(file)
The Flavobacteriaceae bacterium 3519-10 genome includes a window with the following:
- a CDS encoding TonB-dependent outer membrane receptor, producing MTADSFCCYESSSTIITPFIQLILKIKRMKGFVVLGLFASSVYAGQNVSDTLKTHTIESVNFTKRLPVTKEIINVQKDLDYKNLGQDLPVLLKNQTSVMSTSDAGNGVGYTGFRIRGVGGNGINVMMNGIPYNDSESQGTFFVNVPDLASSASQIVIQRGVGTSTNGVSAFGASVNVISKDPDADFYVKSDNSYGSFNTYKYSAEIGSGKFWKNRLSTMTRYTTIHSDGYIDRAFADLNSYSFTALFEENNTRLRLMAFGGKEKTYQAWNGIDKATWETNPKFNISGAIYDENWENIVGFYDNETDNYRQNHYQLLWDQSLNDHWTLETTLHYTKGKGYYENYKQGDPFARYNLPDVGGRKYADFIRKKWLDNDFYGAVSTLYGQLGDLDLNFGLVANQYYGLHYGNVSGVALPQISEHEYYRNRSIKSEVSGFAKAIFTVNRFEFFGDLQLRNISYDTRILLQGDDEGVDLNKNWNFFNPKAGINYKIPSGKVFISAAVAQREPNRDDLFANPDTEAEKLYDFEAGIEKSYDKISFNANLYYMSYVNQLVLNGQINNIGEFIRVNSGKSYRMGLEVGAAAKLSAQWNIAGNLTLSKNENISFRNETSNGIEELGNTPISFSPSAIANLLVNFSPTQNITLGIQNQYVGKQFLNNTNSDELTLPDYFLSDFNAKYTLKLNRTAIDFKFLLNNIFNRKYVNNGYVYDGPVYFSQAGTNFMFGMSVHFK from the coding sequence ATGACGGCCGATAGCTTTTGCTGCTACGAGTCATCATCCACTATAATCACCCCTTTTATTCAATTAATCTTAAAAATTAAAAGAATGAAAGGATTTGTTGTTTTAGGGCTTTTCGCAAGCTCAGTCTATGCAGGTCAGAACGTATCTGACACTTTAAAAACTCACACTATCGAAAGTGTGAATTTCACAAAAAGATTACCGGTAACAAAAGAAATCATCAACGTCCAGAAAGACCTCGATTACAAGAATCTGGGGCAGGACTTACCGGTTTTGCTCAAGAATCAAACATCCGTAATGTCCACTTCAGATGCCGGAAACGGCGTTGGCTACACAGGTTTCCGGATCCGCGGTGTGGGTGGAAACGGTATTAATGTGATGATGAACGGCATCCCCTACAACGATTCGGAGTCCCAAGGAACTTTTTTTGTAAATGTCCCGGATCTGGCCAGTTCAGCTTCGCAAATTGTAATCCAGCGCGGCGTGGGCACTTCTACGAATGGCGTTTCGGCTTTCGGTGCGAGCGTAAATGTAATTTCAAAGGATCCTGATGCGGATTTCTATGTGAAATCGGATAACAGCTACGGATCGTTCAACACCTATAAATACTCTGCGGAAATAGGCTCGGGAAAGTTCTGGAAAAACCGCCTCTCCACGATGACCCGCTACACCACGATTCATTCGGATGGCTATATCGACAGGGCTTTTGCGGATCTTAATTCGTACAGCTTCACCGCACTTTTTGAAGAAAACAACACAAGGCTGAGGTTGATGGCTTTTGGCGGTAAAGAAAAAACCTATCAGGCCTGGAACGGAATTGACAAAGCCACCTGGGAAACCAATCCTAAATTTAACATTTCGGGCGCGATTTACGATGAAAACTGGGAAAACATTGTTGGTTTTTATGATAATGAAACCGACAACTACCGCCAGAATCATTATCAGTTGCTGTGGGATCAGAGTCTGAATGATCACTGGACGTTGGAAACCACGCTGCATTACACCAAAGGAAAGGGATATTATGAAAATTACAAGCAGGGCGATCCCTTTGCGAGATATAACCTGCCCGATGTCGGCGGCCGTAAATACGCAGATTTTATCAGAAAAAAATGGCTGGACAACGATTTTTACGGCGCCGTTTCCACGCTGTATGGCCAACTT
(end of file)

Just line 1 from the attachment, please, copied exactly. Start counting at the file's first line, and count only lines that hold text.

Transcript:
The Flavobacteriaceae bacterium 3519-10 genome includes a window with the following: